Protecting Endangered Species Under the Commerce Clause: People for the Ethical Treatment of Property Owners v. U.S. Fish and Wildlife Service (American Constitution Society Blog, 09/25/15)
Jason Rylander, Defenders of Wildlife: "Every single court to consider the question – including the Fourth, Fifth, Ninth, Eleventh, and D.C. Circuits – has upheld the federal government’s constitutional authority to protect wildlife through the ESA. But last year, District Court Judge Dee Benson of Utah disagreed, and so the Tenth Circuit will weigh in on what had, until now, been settled law. As I argued in an amicus brief for Defenders of Wildlife and five other national conservation groups, the Tenth Circuit should reverse."
Playing Whack-a-Mole with the Endangered Species Act (American Constitution Society Blog, 09/24/15)
Bruce Myers & Jay Austin, Environmental Law Institute: "To date, a wolf, a toad, two fish, a fly, and a collection of “cave bugs” have successfully carried the banner of the Endangered Species Act (ESA) against a series of constitutional challenges. On Monday, the Tenth Circuit will hear oral arguments ... on whether the Act is unconstitutional as applied to the endangered Utah prairie dog. PETPO has implications for nearly every federal environmental law, and for other laws enacted on the basis of Congress’ authority to pass legislation that is necessary and proper for regulating interstate commerce.... From 1997 to 2011, six appellate cases spanning five circuits rejected similar challenges. ... What remains crystal clear, however, is that Congress is owed a great deal of deference when it enacts environmental or other legislation under its commerce power. ... it is difficult to see how any fair measure of deference afforded to Congress would result in anything other than a reversal of the district court’s anomalous decision."
Editorial: True conservatives support environmental protection (Richmond Times-Dispatch [VA], 09/20/15)
"A Democratic president’s trip reminds Republicans of their historic ties to environmentalism. Theodore Roosevelt’s embrace of conservation planted the seeds for the environmental movement. Nixon created the Environmental Protection Agency. New York Sen. James Buckley showed that certain “green” policies were compatible with conservative principles. Officials in Virginia and its neighbors have developed a heightened appreciation of the need for government intervention to save the Chesapeake. ... A faction among conservatives refuses, with sectarian zealotry, to concede the reality of climate change and the strong possibility than humanity has contributed to warming. A carbon tax deserves conservative support; cap-and-trade deserves serious debate. The Endangered Species Act has fallen under siege, too. Ideologues want to undermine its effectiveness and to limit its scope. This dismays.... the pope’s encyclical letter, “On Care for Our Common Home,” takes a broad view of humanity’s gifts and obligations that conservatives ought to find congenial. ... It is time for conservatives to listen to what their better angels have to say about the environment. Obama went north to Alaska; conservatives can apply much of his message to regions south of the Last Frontier."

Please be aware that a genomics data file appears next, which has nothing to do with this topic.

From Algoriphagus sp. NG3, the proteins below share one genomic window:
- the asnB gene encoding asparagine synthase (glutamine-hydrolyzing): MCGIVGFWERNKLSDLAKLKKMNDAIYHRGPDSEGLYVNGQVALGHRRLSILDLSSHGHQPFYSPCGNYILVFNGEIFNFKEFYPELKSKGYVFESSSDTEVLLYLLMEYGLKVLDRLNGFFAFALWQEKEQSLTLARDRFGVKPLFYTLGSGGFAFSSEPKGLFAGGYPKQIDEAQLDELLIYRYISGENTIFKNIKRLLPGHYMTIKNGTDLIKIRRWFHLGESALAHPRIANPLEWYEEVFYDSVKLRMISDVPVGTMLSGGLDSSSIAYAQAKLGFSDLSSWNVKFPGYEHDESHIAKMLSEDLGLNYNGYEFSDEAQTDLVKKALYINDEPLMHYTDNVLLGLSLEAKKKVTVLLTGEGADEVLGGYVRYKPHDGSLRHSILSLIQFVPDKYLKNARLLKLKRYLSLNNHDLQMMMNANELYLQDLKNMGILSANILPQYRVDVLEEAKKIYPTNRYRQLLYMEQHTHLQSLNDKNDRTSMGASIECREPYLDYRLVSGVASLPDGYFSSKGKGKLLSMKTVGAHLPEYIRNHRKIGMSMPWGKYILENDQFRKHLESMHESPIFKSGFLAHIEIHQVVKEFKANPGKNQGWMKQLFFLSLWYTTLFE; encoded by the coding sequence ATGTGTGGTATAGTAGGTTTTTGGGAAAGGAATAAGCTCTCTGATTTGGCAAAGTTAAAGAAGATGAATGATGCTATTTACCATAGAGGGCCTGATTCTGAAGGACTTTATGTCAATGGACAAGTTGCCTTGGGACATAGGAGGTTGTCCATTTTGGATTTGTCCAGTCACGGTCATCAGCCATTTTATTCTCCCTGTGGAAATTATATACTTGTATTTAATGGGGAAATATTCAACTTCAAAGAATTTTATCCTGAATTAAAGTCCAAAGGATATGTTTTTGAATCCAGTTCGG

EDITORIAL: Our Voice: Thumbs up (Tri-City Herald [WA] , 08/02/15)
"Cracking down on trafficking Thanks, in part to the backing of Microsoft co-founder Paul Allen, Washington voters will have a chance to send a strong message to those who seek to profit from the killing of certain animals threatened with extinction. ... Until we take steps like this to dry up demand, hundreds upon hundreds of elephants will be poached for their ivory and the carcasses of rare rhinos will lie rotting in the African bush so their horns can be ground into black market aphrodisiacs."